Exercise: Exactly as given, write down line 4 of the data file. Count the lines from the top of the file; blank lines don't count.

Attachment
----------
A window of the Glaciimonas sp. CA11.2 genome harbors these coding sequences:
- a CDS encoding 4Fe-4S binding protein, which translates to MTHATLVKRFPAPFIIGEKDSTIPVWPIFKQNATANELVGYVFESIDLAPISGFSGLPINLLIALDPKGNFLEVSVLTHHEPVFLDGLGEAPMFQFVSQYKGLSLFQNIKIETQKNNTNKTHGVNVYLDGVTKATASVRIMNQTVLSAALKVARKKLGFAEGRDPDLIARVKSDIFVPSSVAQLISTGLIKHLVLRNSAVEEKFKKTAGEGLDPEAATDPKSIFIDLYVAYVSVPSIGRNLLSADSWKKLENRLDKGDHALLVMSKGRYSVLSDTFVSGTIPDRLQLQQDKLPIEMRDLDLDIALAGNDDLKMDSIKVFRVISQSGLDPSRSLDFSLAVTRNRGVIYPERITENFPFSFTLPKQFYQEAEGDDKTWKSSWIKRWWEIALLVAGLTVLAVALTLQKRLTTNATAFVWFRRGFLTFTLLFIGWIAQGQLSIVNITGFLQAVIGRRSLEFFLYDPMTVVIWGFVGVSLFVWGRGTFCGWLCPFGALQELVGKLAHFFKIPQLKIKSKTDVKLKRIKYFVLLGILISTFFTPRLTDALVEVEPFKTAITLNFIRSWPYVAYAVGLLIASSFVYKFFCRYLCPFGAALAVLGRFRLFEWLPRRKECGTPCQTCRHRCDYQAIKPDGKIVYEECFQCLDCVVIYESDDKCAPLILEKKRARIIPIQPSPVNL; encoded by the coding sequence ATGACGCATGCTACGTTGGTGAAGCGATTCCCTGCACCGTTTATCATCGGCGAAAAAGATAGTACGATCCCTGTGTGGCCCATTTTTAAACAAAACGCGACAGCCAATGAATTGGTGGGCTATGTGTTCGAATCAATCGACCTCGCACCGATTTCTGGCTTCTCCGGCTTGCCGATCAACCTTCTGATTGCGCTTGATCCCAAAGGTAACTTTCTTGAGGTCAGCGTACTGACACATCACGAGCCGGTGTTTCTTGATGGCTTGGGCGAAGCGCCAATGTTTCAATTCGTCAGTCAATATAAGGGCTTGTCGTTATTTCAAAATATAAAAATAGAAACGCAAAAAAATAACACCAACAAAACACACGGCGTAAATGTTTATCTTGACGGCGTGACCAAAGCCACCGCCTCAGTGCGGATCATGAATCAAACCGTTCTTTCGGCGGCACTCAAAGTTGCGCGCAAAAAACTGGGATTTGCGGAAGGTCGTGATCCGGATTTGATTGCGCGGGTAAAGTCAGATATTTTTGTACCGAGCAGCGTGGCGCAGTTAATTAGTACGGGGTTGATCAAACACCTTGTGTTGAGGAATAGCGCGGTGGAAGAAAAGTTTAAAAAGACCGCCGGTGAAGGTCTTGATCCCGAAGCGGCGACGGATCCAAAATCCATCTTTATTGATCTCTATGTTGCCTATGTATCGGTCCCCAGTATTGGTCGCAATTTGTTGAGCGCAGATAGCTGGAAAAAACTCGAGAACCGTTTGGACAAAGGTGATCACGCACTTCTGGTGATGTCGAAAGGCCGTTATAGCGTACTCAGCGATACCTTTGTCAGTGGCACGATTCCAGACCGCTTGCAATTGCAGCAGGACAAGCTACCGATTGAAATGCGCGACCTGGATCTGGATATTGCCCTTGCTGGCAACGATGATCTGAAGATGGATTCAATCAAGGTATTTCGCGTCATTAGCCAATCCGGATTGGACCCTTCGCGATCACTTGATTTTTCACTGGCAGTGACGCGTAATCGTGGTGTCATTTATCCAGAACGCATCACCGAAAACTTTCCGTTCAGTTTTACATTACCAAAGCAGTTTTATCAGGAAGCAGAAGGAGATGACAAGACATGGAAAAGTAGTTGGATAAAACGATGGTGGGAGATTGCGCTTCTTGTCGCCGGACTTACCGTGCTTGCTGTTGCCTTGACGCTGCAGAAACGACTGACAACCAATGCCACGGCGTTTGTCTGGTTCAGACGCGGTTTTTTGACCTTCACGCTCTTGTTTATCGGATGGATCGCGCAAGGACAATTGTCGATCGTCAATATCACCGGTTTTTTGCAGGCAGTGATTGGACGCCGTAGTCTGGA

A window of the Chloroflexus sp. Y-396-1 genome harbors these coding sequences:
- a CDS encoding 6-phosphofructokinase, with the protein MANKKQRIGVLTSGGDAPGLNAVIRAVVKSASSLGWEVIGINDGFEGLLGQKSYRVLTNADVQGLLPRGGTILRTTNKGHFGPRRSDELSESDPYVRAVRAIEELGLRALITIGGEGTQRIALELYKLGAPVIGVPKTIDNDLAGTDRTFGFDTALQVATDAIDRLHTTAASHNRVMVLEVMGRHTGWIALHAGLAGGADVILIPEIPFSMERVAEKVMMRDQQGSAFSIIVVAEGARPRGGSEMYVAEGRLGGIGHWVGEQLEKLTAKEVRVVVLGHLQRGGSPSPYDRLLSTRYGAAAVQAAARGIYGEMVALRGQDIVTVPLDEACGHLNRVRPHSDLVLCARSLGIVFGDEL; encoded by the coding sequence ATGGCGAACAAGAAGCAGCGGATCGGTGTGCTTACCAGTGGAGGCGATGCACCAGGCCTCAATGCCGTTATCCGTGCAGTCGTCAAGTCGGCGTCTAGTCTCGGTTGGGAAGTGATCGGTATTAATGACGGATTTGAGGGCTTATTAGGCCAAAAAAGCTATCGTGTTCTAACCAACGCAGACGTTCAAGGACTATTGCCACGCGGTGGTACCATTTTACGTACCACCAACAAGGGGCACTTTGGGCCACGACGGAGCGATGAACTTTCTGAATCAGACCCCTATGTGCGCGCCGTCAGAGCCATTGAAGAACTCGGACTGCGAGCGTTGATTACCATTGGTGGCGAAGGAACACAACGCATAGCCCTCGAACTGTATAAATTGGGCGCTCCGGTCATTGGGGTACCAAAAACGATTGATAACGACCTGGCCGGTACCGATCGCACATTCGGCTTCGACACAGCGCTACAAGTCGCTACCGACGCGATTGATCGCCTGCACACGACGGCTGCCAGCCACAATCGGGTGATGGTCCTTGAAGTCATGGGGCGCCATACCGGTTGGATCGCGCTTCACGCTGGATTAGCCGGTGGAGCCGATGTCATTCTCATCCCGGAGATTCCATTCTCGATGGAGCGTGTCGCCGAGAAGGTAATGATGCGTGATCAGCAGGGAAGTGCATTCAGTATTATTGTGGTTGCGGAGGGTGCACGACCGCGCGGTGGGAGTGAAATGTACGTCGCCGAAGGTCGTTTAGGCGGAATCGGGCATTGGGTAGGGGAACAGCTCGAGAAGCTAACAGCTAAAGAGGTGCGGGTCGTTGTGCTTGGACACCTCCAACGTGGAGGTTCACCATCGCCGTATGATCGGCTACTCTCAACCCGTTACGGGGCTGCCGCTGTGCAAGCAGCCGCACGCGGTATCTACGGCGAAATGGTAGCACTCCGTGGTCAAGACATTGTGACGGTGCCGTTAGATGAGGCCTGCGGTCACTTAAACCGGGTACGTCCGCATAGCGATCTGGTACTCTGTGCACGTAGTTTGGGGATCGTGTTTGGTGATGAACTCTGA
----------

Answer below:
- a CDS encoding 6-phosphofructokinase, with the protein MANKKQRIGVLTSGGDAPGLNAVIRAVVKSASSLGWEVIGINDGFEGLLGQKSYRVLTNADVQGLLPRGGTILRTTNKGHFGPRRSDELSESDPYVRAVRAIEELGLRALITIGGEGTQRIALELYKLGAPVIGVPKTIDNDLAGTDRTFGFDTALQVATDAIDRLHTTAASHNRVMVLEVMGRHTGWIALHAGLAGGADVILIPEIPFSMERVAEKVMMRDQQGSAFSIIVVAEGARPRGGSEMYVAEGRLGGIGHWVGEQLEKLTAKEVRVVVLGHLQRGGSPSPYDRLLSTRYGAAAVQAAARGIYGEMVALRGQDIVTVPLDEACGHLNRVRPHSDLVLCARSLGIVFGDEL; encoded by the coding sequence ATGGCGAACAAGAAGCAGCGGATCGGTGTGCTTACCAGTGGAGGCGATGCACCAGGCCTCAATGCCGTTATCCGTGCAGTCGTCAAGTCGGCGTCTAGTCTCGGTTGGGAAGTGATCGGTATTAATGACGGATTTGAGGGCTTATTAGGCCAAAAAAGCTATCGTGTTCTAACCAACGCAGACGTTCAAGGACTATTGCCACGCGGTGGTACCATTTTACGTACCACCAACAAGGGGCACTTTGGGCCACGACGGAGCGATGAACTTTCTGAATCAGACCCCTATGTGCGCGCCGTCAGAGCCATTGAAGAACTCGGACTGCGAGCGTTGATTACCATTGGTGGCGAAGGAACACAACGCATAGCCCTCGAACTGTATAAATTGGGCGCTCCGGTCATTGGGGTACCAAAAACGATTGATAACGACCTGGCCGGTACCGATCGCACATTCGGCTTCGACACAGCGCTACAAGTCGCTACCGACGCGATTGATCGCCTGCACACGACGGCTGCCAGCCACAATCGGGTGATGGTCCTTGAAGTCATGGGGCGCCATACCGGTTGGATCGCGCTTCACGCTGGATTAGCCGGTGGAGCCGATGTCATTCTCATCCCGGAGATTCCATTCTCGATGGAGCGTGTCGCCGAGAAGGTAATGATGCGTGATCAGCAGGGAAGTGCATTCAGTATTATTGTGGTTGCGGAGGGTGCACGACCGCGCGGTGGGAGTGAAATGTACGTCGCCGAAGGTCGTTTAGGCGGAATCGGGCATTGGGTAGGGGAACAGCTCGAGAAGCTAACAGCTAAAGAGGTGCGGGTCGTTGTGCTTGGACACCTCCAACGTGGAGGTTCACCATCGCCGTATGATCGGCTACTCTCAACCCGTTACGGGGCTGCCGCTGTGCAAGCAGCCGCACGCGGTATCTACGGCGAAATGGTAGCACTCCGTGGTCAAGACATTGTGACGGTGCCGTTAGATGAGGCCTGCGGTCACTTAAACCGGGTACGTCCGCATAGCGATCTGGTACTCTGTGCACGTAGTTTGGGGATCGTGTTTGGTGATGAACTCTGA